The things that bothered me about this book are spoilers, so I’ll put them in spoiler tags. Suffice to say that Astrid’s situation is sufficiently complicated that it’s hard to know what the right choices are in certain instances, and I wasn’t always certain that she was making the right choice. If you want to know the details here they are:

mild plot spoiler

Astrid neither tells David that Max is a superhero nor talks Max into telling him himself. David is a good friend and he knows he’s being lied to constantly which is hurtful and I’m angry that neither Astrid nor Max spilled the beans, although at the end of the book they are planning to soon.


super giant huge plot spoiler

Astrid briefly breaks up with Max, and she makes such a good case for herself of why she’s doing it that when they got back together I wasn’t sure it was the right long term decision, even though it’s very clear that they love each other.

This was stressful for me as a reader but also a sign of good writing – instead of the whole issue being a no-brainer it’s a truly complex choice with a lot of pros and cons on both sides of the equation.

A lot of readers will focus on the humor in this story and may find it to be fun. For me, it wasn’t fun (although it was funny) but it was intensely moving. I loved the characters and their relationships, I loved the world, and I felt that the scenes set in Astrid’s dorm room were spot on. I loved that it asked tough questions and that it arrived at a generally positive sense of the world. The only things holding this book back for me are some decisions involving David’s character and some ambivalence I feel about the ending. I’m holding this book to an unusually tough standard because I think it earns that kind of scrutiny given its overall excellence. Of all the books I’ve read that deconstruct superhero stories, and I’ve read a lot, this is my favorite to date. All hail Astrid and her color-coded planner!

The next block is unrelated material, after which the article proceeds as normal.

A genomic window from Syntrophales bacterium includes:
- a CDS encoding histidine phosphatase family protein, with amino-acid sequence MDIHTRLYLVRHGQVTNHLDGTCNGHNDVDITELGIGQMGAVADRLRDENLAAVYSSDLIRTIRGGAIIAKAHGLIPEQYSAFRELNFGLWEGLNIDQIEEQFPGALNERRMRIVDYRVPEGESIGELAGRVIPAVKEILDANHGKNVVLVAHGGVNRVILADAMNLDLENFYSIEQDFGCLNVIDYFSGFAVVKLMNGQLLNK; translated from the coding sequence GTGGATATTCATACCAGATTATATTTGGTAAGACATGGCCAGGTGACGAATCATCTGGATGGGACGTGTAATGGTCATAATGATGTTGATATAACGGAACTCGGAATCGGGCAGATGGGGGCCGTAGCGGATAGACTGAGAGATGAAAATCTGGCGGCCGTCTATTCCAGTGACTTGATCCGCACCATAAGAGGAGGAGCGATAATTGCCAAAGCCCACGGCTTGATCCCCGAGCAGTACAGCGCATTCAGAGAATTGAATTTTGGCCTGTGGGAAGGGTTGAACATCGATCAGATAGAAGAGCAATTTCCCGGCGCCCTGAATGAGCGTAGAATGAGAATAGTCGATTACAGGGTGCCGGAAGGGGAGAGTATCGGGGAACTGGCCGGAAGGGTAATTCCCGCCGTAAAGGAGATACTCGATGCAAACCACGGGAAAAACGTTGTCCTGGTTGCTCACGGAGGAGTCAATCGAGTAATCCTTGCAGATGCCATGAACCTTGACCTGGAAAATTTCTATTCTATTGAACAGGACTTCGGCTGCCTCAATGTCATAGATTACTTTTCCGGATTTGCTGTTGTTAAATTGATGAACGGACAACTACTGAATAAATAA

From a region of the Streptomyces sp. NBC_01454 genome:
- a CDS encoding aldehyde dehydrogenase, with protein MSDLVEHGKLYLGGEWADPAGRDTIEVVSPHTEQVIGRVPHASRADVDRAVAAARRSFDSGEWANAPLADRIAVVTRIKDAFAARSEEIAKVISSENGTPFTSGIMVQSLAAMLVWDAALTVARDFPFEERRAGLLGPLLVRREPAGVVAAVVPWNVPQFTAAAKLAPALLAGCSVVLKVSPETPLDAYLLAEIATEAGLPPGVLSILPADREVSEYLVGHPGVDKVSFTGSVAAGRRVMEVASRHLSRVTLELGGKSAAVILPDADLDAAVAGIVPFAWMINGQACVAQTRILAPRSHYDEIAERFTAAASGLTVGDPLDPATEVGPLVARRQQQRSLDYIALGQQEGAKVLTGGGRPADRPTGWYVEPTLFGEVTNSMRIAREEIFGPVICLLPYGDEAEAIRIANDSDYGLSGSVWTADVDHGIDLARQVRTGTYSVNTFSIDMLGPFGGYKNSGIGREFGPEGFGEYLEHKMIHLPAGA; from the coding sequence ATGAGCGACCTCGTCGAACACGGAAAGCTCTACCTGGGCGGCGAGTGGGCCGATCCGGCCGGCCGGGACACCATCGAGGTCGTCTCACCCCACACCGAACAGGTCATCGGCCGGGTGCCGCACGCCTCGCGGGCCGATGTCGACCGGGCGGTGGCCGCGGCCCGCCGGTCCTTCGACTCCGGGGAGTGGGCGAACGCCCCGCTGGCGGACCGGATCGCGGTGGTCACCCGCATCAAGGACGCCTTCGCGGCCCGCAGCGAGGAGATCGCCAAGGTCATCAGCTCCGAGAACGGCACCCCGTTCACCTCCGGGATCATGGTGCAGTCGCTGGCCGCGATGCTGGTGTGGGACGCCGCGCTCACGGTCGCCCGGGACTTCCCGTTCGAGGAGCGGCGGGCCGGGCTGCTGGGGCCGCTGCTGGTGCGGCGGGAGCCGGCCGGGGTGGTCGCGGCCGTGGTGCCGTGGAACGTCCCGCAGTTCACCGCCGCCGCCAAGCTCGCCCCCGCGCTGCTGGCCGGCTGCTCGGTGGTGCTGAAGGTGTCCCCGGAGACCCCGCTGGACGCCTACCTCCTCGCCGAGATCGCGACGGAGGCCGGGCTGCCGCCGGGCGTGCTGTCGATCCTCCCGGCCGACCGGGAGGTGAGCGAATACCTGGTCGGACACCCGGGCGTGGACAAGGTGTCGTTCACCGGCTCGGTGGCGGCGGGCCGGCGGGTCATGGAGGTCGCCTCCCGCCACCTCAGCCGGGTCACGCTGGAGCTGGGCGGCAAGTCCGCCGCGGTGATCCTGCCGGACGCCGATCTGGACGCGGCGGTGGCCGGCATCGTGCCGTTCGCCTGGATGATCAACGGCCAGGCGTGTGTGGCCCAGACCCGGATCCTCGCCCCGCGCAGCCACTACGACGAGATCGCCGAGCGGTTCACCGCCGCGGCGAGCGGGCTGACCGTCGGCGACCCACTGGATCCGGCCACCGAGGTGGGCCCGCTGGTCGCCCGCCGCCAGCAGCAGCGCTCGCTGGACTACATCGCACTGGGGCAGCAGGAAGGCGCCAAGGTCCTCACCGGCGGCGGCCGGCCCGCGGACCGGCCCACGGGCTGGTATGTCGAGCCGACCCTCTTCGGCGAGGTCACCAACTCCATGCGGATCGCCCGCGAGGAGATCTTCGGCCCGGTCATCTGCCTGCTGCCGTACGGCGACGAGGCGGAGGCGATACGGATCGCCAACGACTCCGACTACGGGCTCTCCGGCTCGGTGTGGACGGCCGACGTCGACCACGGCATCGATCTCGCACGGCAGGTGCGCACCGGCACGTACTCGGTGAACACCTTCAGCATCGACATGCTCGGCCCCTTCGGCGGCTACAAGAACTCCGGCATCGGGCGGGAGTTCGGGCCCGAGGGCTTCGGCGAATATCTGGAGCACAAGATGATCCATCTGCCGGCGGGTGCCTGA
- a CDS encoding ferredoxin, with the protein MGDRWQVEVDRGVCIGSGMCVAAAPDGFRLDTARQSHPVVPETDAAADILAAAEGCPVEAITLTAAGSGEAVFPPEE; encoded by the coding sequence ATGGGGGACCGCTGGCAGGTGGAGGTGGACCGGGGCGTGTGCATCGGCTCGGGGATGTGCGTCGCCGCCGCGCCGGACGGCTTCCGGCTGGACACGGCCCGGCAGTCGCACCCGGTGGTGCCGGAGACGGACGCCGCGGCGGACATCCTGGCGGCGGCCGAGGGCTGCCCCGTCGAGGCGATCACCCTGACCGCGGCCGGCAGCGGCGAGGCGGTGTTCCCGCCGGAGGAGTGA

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How to Date a Superhero (And Not Die Trying) by Cristina Fernandez

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  1. omphale says:

    This sounds very intense! I really enjoyed Hench, so I’ve put this on the wish list, but it may be one of those ones where I need to be in the right space to pick up.

    Also, the author’s name is spelled “Cristina” (no h). Nitpick, I know, but as the spelling is an ethnic variation (as opposed to Hil/lary or Al/li/yson) I figured it was worth pointing out for correction.

  2. SB Sarah says:

    @omphale: Whoops! Thank you for the correction! I’ve updated the title and the record.

  3. Jazzlet says:

    Did Daniel morph into David in the mild spoiler and the rest of the review?

  4. SB Sarah says:

    Egads. My editorial prowess is ON FIRE today. Or the opposite of that.

  5. DonnaMarie says:

    I do love a good superhero story. The focus on the damage caused to innocent bystanders in theme I hope to see more of. It isn’t often addressed in actual superhero comics. Looking forward to this

  6. Nicole says:

    Placed it on hold at my library! I love a superhero exploration book. The idea of there being a class about dating a superhero and not dying sounds like it’s in conversation with The Refrigerator Monologues by Catherine Valente.

  7. Kris Bock says:

    And unrelated but very cute graphic novel called Love And Capes focuses on the superheroe’s relationship with his regular girlfriend the more than on any superhero stuff. I got it through Hoopla.

  8. Lisa F says:

    This sounds fun!